Colombian border violence forces communities to flee - think-tank

by Anastasia Moloney | @anastasiabogota | Thomson Reuters Foundation
Tuesday, 1 November 2011 18:56 GMT

Families seek refuge in neighbouring Ecuador as communities get caught up in fighting, says Crisis Group

BOGOTA (AlertNet) - Rising violence by armed groups along Colombia’s southern border regions is forcing growing numbers of people to flee their homes, International Crisis Group (ICG) says.

Many families are seeking refuge in neighbouring Ecuador as communities become increasingly caught up in the middle of fighting.

The worsening security has also led to a rise in sexual violence against women and growing trafficking of Colombian women to Ecuador, ICG said in a report released this week.

Since early 2000, the Colombian military has stepped up its U.S.-backed military offensive in the south aimed at dislodging leftist Revolutionary Armed Forced of Colombia (FARC) rebels from their jungle strongholds.

This, together with increasing military pressure on rebel groups in Colombia’s cities, has pushed the guerrillas further towards the borders with Ecuador to the southwest and Venezuela to the east.

“As the armed conflict continues unabated, the humanitarian situation remains serious across the southern border regions,” the ICG, a Brussels-based think-tank said.

“Efforts to improve the humanitarian situation and build civilian state capacity must be scaled up, tasks that, amid what is again a partially worsening conflict, have been neglected.”  

Colombia’s border regions remain a hotspot of guerrilla activity and drug trafficking. Civilians, particularly Afro-Colombians and indigenous groups, are often caught in clashes between the army and rebels or turf wars between druglords.  

“Civilians are increasingly caught in the conflict’s crossfire. In Narino and Putumayo (southern provinces) intensifying military efforts to oust FARC from its strongholds have put them in a very difficult spot,” the report said.

“Colombian security forces frequently stigmatise civilians as guerrilla supporters,” it added. 

Colombia is home to one of the world’s largest displaced populations, with up to an estimated four million people uprooted. 

“Colombia continues to struggle to attend to internally displaced persons (IDPs) and other victims of the conflict, a large number of whom cross the borders in search of protection,” the report said.

Since the early 2000s, nearly 55,000 Colombians have been officially recognised as refugees by the Ecuadorian government, according to the report.


The worsening security along Colombia’s porous borders has also increased the trafficking of Colombian women to Ecuador, where they are often forced to work in legal and illegal brothels, the report said.

“That the state response to such trafficking and to improving the often slave-like conditions in the brothels has been muted is blamed by some observers on alleged links between brothel owners and Ecuadorian security officials,’ it added.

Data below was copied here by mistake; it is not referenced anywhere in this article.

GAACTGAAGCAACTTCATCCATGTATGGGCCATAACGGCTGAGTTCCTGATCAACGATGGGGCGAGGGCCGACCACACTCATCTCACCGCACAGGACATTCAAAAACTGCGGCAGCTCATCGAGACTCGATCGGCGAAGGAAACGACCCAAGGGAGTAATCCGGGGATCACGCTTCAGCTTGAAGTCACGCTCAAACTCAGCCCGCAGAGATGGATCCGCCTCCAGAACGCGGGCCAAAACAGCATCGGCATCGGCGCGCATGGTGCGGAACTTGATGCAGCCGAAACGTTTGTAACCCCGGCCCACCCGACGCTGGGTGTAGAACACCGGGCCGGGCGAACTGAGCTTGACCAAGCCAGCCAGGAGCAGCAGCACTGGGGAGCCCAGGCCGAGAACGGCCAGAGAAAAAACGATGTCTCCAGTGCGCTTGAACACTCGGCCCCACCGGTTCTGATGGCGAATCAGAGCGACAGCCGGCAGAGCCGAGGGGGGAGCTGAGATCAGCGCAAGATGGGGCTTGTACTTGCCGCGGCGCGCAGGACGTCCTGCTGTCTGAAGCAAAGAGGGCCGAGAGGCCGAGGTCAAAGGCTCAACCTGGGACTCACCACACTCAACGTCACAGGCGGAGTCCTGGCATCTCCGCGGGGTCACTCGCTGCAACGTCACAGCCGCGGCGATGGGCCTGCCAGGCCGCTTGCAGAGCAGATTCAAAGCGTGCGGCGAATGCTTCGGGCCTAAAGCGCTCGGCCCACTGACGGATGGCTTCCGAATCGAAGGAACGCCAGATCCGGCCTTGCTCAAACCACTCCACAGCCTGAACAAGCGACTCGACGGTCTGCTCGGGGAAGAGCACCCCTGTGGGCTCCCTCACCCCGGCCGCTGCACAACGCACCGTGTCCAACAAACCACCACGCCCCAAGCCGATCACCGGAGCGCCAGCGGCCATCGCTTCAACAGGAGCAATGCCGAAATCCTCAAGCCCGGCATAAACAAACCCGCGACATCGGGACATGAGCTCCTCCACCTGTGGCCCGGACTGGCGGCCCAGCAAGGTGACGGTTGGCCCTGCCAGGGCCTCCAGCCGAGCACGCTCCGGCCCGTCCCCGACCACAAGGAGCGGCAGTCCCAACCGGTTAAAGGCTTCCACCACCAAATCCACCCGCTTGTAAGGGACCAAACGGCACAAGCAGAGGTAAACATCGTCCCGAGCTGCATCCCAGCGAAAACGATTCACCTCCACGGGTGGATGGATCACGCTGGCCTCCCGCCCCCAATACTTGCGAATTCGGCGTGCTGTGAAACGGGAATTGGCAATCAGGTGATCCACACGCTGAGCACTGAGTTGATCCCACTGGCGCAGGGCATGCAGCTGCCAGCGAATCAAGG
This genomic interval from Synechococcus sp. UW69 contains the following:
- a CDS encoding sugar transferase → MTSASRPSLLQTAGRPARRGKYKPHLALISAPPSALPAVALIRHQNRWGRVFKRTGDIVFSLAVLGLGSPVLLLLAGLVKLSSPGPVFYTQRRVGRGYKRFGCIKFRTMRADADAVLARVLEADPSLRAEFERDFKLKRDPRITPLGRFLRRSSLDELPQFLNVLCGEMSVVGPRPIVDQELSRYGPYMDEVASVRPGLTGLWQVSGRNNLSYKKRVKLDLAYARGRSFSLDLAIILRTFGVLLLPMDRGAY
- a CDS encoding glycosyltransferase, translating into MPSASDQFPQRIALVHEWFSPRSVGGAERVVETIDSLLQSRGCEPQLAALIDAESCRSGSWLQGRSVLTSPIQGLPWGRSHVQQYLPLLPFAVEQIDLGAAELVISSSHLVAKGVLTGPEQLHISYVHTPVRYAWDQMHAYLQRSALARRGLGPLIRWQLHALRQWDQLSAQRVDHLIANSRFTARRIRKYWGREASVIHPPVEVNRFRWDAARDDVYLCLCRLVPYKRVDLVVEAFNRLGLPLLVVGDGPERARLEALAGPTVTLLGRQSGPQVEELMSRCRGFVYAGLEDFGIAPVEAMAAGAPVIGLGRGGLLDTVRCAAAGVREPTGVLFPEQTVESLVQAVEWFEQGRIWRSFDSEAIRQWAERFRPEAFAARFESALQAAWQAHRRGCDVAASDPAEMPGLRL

Little is being done to protect women against violence and sexual abuse carried out by illegal armed groups in Colombia’s border areas.

“Violence against women is rampant. Armed actors, including the military, regularly abuse them sexually,” Crisis Group said.


Along with fleeing conflict-fuelled violence, families are driven from their homes to avoid their children being forcibly recruited into rebel ranks.

Others are forced from their homes, because government crop-spraying campaigns to eradicate coca – the raw ingredient for cocaine – not only destroy the coca shrub but in some cases subsistence food crops like maize, the report said. 

The country’s sparsely populated southern border provinces remain areas where state presence is still fragile and sporadic. This coupled with years of under underinvestment by the Colombian government has left communities without basic state services, such as healthcare and education.

“There are public health posts but no nurses or doctors and schools but no teachers, and frontline workers are not regularly paid,” Crisis Group said.

It also means guerrilla groups control some aspects of daily life, including imposing curfews and confining communities.

“In the absence of effective state presence and services, social control by the guerrillas has long been a reality for rural communities,” the report added.

Shortly after taking power in August 2010, the government of Juan Manuel Santos restored diplomatic relations with Venezuela and Ecuador. 

Colombia says it has stepped up bilateral border cooperation and has increased investment in social services and infrastructure across the border provinces.

While improved diplomatic ties have led to better security cooperation, this has not alleviated the plight of vulnerable communities living there, the report said.

“The humanitarian situation should receive more priority in Colombia’s relations with both neighbours. The issues have been part of the initial reconciliation agenda with Ecuador but progress has been limited,” it added.


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